On Saturday night, the Crown Street “vice district” — one block from Old Campus — erupted into violence. Shots were fired. Two shooters remain in critical condition. Another is still at large.
But you may not have heard about it.
After all, Yale made no efforts to alert its students of the dangerous exchange. The alert system that it so often tests was not activated, and no campus-wide e-mail was sent.
Officially, Yale didn’t have to notify us. According to Associate Vice President for Administration Janet Linder, the criteria that Yale uses to determine whether or not to send a campus-wide alert were not met: The act did not take place on Yale property, it did not directly affect members of the Yale community and, in the minds of Yale officials, there was not an imminent threat.
The News disagrees. There is a gunman still at large. The men were dangerous enough to shoot at policemen on the scene. Furthermore, the shooter was just down the street from buildings in which Yale students live and frequent. It was close enough to draw Yale police. Clearly there was a threat.
But even if all the suspects had been immediately apprehended, the Yale community still should have been told. Students in the Vanderbilt courtyard could hear the shots. And if they could hear the shots, they had reason enough to be worried.
This weekend, when a man shot himself at Harvard, officials there sent a campus-wide notification even though there was no continuing threat. Messages like these have a calming effect, which is both important and necessary after acts of violence.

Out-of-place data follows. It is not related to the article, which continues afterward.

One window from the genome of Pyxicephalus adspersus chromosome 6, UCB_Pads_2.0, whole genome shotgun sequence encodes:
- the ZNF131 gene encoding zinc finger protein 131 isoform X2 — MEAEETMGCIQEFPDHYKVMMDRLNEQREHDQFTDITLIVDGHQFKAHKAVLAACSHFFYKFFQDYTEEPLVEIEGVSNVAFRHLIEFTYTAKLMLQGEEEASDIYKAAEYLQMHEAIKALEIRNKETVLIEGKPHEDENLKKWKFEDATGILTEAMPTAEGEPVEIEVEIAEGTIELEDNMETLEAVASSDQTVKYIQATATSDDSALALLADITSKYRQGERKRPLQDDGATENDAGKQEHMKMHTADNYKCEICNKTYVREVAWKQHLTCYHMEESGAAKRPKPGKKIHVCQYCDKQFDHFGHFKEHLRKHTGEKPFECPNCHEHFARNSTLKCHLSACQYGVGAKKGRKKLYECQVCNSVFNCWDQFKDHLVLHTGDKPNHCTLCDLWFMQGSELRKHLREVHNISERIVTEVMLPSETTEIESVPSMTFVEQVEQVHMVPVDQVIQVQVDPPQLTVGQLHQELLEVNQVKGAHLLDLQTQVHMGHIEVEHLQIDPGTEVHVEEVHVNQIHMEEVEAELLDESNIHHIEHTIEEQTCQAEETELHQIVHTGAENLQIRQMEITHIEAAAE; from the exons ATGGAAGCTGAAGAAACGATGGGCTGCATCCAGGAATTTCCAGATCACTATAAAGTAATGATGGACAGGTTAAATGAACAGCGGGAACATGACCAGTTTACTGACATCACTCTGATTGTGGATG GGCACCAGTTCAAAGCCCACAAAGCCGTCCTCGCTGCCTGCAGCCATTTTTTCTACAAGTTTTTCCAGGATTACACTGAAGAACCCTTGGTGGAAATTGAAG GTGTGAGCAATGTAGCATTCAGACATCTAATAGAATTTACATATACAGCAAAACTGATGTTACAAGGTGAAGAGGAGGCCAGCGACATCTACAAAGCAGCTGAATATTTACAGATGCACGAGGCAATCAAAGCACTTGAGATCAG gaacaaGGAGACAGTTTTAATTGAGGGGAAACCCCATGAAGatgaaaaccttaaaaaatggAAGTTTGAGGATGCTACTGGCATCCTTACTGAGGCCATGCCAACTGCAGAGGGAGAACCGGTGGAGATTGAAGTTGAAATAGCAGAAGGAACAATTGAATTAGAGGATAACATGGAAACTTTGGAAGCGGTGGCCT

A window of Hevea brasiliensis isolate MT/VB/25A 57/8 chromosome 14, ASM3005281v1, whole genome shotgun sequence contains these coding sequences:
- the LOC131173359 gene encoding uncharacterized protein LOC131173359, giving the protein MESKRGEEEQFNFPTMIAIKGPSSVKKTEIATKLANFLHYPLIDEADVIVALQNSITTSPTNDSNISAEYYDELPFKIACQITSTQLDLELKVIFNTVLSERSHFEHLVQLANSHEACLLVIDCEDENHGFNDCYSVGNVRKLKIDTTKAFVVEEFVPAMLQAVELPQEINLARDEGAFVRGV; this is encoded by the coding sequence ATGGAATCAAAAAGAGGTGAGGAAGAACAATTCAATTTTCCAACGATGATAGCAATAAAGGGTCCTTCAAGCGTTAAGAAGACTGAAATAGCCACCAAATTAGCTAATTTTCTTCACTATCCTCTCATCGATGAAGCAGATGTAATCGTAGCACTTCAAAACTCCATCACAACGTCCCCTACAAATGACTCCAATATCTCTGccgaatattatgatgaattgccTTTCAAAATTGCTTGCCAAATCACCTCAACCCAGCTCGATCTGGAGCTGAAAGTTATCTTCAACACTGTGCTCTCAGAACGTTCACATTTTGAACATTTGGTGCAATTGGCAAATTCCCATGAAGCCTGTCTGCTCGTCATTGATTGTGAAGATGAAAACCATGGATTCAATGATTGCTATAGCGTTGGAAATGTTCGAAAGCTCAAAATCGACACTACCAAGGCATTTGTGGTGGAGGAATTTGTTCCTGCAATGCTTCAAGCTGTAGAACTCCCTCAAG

To his credit, Assistant Police Chief Ronnell Higgins has been sending more detailed e-mails about campus crime than his predecessor, James Perrotti, did. He has also regularly informed the campus when the Yale Police Department has felt it necessary to add patrols for safety reasons. But detailed e-mails are only helpful when they are sent.
We recognize that blasting a warning over the loudspeakers or phoning students in the middle of the night was probably unwarranted. And we understand that the University has to weigh the benefits of alerting students against the panic doing so might cause. However, in this instance, sending a simple text message or e-mail, even the next morning, would have been beneficial.
Sending messages, of course, is not a solution to the problem of crime in New Haven. The recent shootings underscore the need for more efforts to reduce violence, especially gun violence, in the city. They offer reason to support Mayor DeStefano’s proposal to assign a special police unit downtown to maintain order outside bars and clubs. But when crime occurs, even when not directly on campus, we should hear about it.
Ultimately, Yale’s decision came down to a question of borders. Indeed, had the shooting occurred one block in almost any direction, federal law would have required that the University inform us.
But New Haven, as we are so often told, is a small city with community members spread all across it. When shots are fired within earshot of campus, the University should alert the student body. Even if the law doesn’t require it to do so.